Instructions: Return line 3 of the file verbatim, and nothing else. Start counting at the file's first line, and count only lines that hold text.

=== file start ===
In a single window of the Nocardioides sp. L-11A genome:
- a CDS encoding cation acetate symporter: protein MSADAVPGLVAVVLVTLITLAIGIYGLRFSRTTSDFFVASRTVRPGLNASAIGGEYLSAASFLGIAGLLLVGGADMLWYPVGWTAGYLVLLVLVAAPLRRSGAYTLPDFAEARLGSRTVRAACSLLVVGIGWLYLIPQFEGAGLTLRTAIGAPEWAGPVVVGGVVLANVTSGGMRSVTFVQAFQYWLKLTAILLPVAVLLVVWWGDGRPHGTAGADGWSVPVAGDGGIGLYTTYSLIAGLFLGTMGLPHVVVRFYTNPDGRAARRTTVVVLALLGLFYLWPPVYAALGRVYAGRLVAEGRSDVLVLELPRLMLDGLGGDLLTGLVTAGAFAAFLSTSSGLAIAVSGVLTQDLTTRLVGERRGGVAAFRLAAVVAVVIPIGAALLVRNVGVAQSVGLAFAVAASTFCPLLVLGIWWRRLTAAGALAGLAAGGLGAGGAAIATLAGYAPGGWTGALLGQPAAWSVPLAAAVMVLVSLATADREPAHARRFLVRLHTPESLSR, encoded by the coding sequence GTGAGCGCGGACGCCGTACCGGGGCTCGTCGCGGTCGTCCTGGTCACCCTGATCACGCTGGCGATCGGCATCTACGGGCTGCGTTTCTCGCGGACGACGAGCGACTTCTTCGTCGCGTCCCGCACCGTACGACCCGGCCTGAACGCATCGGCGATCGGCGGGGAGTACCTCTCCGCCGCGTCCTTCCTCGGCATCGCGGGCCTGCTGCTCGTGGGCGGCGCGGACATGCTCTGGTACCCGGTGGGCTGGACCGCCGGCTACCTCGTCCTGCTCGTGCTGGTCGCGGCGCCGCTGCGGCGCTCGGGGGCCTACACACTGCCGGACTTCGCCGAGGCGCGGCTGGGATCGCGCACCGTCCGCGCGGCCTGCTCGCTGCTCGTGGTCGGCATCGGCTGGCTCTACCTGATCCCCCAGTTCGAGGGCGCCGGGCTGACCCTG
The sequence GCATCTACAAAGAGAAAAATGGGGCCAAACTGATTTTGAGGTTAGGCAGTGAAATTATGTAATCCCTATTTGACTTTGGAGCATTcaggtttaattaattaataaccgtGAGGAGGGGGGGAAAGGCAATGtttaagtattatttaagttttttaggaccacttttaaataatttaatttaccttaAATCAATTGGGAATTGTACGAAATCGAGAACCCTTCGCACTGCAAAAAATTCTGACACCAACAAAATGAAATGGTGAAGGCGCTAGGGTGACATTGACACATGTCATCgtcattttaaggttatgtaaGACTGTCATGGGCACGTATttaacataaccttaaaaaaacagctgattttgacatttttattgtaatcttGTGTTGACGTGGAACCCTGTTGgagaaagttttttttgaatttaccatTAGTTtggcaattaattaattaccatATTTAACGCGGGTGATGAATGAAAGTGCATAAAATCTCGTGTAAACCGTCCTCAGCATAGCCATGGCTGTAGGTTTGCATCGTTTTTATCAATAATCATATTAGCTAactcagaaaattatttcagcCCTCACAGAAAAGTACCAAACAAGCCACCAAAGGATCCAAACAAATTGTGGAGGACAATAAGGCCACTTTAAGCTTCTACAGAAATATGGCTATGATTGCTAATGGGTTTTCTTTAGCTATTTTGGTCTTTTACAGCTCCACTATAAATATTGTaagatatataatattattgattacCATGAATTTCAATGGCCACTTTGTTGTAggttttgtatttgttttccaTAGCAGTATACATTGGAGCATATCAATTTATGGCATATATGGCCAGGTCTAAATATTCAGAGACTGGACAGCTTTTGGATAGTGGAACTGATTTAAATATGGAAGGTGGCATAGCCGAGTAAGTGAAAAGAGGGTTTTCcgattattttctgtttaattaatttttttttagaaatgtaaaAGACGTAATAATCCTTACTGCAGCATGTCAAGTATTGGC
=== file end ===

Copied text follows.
The sequence GCATCTACAAAGAGAAAAATGGGGCCAAACTGATTTTGAGGTTAGGCAGTGAAATTATGTAATCCCTATTTGACTTTGGAGCATTcaggtttaattaattaataaccgtGAGGAGGGGGGGAAAGGCAATGtttaagtattatttaagttttttaggaccacttttaaataatttaatttaccttaAATCAATTGGGAATTGTACGAAATCGAGAACCCTTCGCACTGCAAAAAATTCTGACACCAACAAAATGAAATGGTGAAGGCGCTAGGGTGACATTGACACATGTCATCgtcattttaaggttatgtaaGACTGTCATGGGCACGTATttaacataaccttaaaaaaacagctgattttgacatttttattgtaatcttGTGTTGACGTGGAACCCTGTTGgagaaagttttttttgaatttaccatTAGTTtggcaattaattaattaccatATTTAACGCGGGTGATGAATGAAAGTGCATAAAATCTCGTGTAAACCGTCCTCAGCATAGCCATGGCTGTAGGTTTGCATCGTTTTTATCAATAATCATATTAGCTAactcagaaaattatttcagcCCTCACAGAAAAGTACCAAACAAGCCACCAAAGGATCCAAACAAATTGTGGAGGACAATAAGGCCACTTTAAGCTTCTACAGAAATATGGCTATGATTGCTAATGGGTTTTCTTTAGCTATTTTGGTCTTTTACAGCTCCACTATAAATATTGTaagatatataatattattgattacCATGAATTTCAATGGCCACTTTGTTGTAggttttgtatttgttttccaTAGCAGTATACATTGGAGCATATCAATTTATGGCATATATGGCCAGGTCTAAATATTCAGAGACTGGACAGCTTTTGGATAGTGGAACTGATTTAAATATGGAAGGTGGCATAGCCGAGTAAGTGAAAAGAGGGTTTTCcgattattttctgtttaattaatttttttttagaaatgtaaaAGACGTAATAATCCTTACTGCAGCATGTCAAGTATTGGC